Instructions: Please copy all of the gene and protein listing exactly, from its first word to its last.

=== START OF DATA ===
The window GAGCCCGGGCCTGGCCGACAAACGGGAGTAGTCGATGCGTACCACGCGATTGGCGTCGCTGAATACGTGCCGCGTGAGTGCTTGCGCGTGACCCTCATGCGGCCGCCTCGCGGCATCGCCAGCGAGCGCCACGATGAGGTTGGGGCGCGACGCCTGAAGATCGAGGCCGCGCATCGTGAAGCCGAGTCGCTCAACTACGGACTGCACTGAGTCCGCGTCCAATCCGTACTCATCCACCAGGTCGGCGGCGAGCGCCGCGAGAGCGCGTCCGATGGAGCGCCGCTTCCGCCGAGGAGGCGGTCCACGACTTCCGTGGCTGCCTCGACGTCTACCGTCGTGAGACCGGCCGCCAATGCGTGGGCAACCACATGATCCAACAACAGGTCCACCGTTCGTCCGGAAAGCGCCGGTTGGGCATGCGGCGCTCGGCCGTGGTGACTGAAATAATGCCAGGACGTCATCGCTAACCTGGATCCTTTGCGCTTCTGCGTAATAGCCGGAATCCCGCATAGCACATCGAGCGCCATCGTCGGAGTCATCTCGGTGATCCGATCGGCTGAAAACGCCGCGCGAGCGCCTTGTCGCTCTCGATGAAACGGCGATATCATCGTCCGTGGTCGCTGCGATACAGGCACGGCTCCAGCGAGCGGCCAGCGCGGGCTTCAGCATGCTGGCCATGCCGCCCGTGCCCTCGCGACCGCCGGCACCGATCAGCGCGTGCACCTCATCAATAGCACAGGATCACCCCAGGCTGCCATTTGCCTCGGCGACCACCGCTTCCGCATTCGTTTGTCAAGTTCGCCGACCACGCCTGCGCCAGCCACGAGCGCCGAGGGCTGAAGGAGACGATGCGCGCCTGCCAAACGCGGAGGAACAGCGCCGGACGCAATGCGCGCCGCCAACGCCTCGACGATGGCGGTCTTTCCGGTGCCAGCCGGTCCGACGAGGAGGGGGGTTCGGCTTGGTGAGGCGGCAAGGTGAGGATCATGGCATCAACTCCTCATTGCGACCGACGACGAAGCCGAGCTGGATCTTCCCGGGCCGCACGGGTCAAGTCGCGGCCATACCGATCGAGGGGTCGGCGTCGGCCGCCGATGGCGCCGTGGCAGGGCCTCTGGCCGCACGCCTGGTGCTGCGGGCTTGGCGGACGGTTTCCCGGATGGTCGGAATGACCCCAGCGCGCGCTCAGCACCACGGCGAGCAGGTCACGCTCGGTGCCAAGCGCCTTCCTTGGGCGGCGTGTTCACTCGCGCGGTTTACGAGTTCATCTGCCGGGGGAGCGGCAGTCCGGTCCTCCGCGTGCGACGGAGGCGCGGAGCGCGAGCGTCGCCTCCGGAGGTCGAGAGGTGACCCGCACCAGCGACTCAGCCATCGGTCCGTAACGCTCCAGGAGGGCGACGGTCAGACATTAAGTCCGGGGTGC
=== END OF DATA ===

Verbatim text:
The window GAGCCCGGGCCTGGCCGACAAACGGGAGTAGTCGATGCGTACCACGCGATTGGCGTCGCTGAATACGTGCCGCGTGAGTGCTTGCGCGTGACCCTCATGCGGCCGCCTCGCGGCATCGCCAGCGAGCGCCACGATGAGGTTGGGGCGCGACGCCTGAAGATCGAGGCCGCGCATCGTGAAGCCGAGTCGCTCAACTACGGACTGCACTGAGTCCGCGTCCAATCCGTACTCATCCACCAGGTCGGCGGCGAGCGCCGCGAGAGCGCGTCCGATGGAGCGCCGCTTCCGCCGAGGAGGCGGTCCACGACTTCCGTGGCTGCCTCGACGTCTACCGTCGTGAGACCGGCCGCCAATGCGTGGGCAACCACATGATCCAACAACAGGTCCACCGTTCGTCCGGAAAGCGCCGGTTGGGCATGCGGCGCTCGGCCGTGGTGACTGAAATAATGCCAGGACGTCATCGCTAACCTGGATCCTTTGCGCTTCTGCGTAATAGCCGGAATCCCGCATAGCACATCGAGCGCCATCGTCGGAGTCATCTCGGTGATCCGATCGGCTGAAAACGCCGCGCGAGCGCCTTGTCGCTCTCGATGAAACGGCGATATCATCGTCCGTGGTCGCTGCGATACAGGCACGGCTCCAGCGAGCGGCCAGCGCGGGCTTCAGCATGCTGGCCATGCCGCCCGTGCCCTCGCGACCGCCGGCACCGATCAGCGCGTGCACCTCATCAATAGCACAGGATCACCCCAGGCTGCCATTTGCCTCGGCGACCACCGCTTCCGCATTCGTTTGTCAAGTTCGCCGACCACGCCTGCGCCAGCCACGAGCGCCGAGGGCTGAAGGAGACGATGCGCGCCTGCCAAACGCGGAGGAACAGCGCCGGACGCAATGCGCGCCGCCAACGCCTCGACGATGGCGGTCTTTCCGGTGCCAGCCGGTCCGACGAGGAGGGGGGTTCGGCTTGGTGAGGCGGCAAGGTGAGGATCATGGCATCAACTCCTCATTGCGACCGACGACGAAGCCGAGCTGGATCTTCCCGGGCCGCACGGGTCAAGTCGCGGCCATACCGATCGAGGGGTCGGCGTCGGCCGCCGATGGCGCCGTGGCAGGGCCTCTGGCCGCACGCCTGGTGCTGCGGGCTTGGCGGACGGTTTCCCGGATGGTCGGAATGACCCCAGCGCGCGCTCAGCACCACGGCGAGCAGGTCACGCTCGGTGCCAAGCGCCTTCCTTGGGCGGCGTGTTCACTCGCGCGGTTTACGAGTTCATCTGCCGGGGGAGCGGCAGTCCGGTCCTCCGCGTGCGACGGAGGCGCGGAGCGCGAGCGTCGCCTCCGGAGGTCGAGAGGTGACCCGCACCAGCGACTCAGCCATCGGTCCGTAACGCTCCAGGAGGGCGACGGTCAGACATTAAGTCCGGGGTGC